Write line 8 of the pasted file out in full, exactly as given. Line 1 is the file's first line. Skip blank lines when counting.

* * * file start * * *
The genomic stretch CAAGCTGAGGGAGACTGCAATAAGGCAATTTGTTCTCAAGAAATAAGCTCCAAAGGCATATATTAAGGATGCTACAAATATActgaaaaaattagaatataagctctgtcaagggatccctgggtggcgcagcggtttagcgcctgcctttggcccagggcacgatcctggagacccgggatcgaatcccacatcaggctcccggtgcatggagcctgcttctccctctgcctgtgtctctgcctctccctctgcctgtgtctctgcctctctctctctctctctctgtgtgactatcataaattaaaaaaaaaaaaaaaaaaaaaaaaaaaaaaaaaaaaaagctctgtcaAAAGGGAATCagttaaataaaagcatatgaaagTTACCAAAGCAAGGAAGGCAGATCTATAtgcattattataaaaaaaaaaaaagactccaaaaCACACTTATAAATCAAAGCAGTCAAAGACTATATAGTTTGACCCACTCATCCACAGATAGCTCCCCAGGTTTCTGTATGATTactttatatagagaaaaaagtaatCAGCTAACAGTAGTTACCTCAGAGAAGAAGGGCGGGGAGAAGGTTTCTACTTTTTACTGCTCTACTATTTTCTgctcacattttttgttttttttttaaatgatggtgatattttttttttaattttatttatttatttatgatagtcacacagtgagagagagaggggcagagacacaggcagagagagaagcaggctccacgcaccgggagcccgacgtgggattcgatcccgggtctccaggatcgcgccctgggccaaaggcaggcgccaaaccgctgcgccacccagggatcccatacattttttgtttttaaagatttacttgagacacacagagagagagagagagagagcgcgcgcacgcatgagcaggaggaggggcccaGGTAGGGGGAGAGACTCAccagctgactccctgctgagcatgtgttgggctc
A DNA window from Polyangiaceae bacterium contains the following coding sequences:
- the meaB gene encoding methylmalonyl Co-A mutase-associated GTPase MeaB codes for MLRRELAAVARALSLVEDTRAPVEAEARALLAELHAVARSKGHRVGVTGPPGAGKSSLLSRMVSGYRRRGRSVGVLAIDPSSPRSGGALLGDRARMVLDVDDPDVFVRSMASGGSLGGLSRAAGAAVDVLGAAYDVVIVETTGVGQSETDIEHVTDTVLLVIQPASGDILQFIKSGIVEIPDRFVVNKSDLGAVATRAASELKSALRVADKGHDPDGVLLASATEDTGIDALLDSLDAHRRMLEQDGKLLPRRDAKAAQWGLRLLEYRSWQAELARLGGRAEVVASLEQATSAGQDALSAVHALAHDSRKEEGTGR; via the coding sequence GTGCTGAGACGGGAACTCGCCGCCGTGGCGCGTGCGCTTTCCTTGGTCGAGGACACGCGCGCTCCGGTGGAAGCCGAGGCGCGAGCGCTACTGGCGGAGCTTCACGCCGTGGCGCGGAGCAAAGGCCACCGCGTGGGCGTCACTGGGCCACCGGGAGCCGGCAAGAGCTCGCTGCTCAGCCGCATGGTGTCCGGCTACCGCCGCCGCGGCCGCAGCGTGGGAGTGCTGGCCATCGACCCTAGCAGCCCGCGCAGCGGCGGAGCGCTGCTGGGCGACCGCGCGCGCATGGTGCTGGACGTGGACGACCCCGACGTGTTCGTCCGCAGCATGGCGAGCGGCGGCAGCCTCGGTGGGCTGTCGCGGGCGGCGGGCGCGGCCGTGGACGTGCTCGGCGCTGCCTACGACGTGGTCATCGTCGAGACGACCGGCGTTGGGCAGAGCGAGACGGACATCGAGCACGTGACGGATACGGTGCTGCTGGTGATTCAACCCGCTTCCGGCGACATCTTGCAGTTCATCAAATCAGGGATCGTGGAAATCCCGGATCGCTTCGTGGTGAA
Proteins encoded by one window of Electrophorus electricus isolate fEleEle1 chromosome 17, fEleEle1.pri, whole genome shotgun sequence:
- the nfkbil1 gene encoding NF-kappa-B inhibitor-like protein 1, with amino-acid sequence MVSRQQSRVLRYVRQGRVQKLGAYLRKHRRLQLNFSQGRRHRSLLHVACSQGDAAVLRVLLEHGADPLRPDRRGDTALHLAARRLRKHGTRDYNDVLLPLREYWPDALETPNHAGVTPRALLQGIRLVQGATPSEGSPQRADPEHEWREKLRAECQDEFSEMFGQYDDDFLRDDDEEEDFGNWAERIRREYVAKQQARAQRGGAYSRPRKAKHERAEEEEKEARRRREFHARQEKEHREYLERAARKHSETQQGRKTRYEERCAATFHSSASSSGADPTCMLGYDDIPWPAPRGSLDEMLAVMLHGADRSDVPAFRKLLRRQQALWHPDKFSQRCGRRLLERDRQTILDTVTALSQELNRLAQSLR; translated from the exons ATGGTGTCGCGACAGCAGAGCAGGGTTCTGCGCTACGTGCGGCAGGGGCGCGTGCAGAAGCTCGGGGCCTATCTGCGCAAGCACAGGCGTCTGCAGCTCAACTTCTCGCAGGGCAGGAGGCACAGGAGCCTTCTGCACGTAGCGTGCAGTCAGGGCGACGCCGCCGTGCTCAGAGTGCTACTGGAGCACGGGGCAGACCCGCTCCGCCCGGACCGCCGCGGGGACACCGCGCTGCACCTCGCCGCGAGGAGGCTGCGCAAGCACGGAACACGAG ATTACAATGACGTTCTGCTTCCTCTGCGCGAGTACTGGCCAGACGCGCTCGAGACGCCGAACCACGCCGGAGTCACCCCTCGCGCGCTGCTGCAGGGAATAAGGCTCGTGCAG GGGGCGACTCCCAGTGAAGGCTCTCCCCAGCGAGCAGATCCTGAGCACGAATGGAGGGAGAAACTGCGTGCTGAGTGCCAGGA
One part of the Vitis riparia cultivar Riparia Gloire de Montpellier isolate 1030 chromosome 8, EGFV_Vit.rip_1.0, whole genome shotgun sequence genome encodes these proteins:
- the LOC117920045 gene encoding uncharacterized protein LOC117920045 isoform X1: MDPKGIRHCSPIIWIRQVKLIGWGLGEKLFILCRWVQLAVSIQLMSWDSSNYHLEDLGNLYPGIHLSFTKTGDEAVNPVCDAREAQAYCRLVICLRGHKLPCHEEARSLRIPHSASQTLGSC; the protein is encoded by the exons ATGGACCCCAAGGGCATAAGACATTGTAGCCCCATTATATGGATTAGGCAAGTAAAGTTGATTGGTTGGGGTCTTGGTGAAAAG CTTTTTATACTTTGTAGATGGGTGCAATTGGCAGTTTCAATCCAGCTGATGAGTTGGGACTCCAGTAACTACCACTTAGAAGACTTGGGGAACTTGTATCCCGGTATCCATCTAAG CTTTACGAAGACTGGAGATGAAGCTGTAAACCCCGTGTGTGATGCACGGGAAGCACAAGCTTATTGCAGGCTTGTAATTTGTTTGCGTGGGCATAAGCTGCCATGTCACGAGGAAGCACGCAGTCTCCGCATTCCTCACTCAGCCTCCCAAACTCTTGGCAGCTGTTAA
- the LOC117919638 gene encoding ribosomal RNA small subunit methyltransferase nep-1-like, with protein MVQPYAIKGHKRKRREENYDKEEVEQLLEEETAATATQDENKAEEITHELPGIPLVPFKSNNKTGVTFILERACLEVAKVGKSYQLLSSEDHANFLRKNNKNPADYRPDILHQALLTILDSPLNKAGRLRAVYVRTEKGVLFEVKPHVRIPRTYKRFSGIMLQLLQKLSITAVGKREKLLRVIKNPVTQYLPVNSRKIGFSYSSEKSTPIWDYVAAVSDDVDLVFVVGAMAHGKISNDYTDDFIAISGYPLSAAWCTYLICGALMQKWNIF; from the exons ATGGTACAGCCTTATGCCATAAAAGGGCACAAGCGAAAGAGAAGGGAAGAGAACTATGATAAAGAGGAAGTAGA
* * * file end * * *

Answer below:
- the LOC117919638 gene encoding ribosomal RNA small subunit methyltransferase nep-1-like, with protein MVQPYAIKGHKRKRREENYDKEEVEQLLEEETAATATQDENKAEEITHELPGIPLVPFKSNNKTGVTFILERACLEVAKVGKSYQLLSSEDHANFLRKNNKNPADYRPDILHQALLTILDSPLNKAGRLRAVYVRTEKGVLFEVKPHVRIPRTYKRFSGIMLQLLQKLSITAVGKREKLLRVIKNPVTQYLPVNSRKIGFSYSSEKSTPIWDYVAAVSDDVDLVFVVGAMAHGKISNDYTDDFIAISGYPLSAAWCTYLICGALMQKWNIF; from the exons ATGGTACAGCCTTATGCCATAAAAGGGCACAAGCGAAAGAGAAGGGAAGAGAACTATGATAAAGAGGAAGTAGA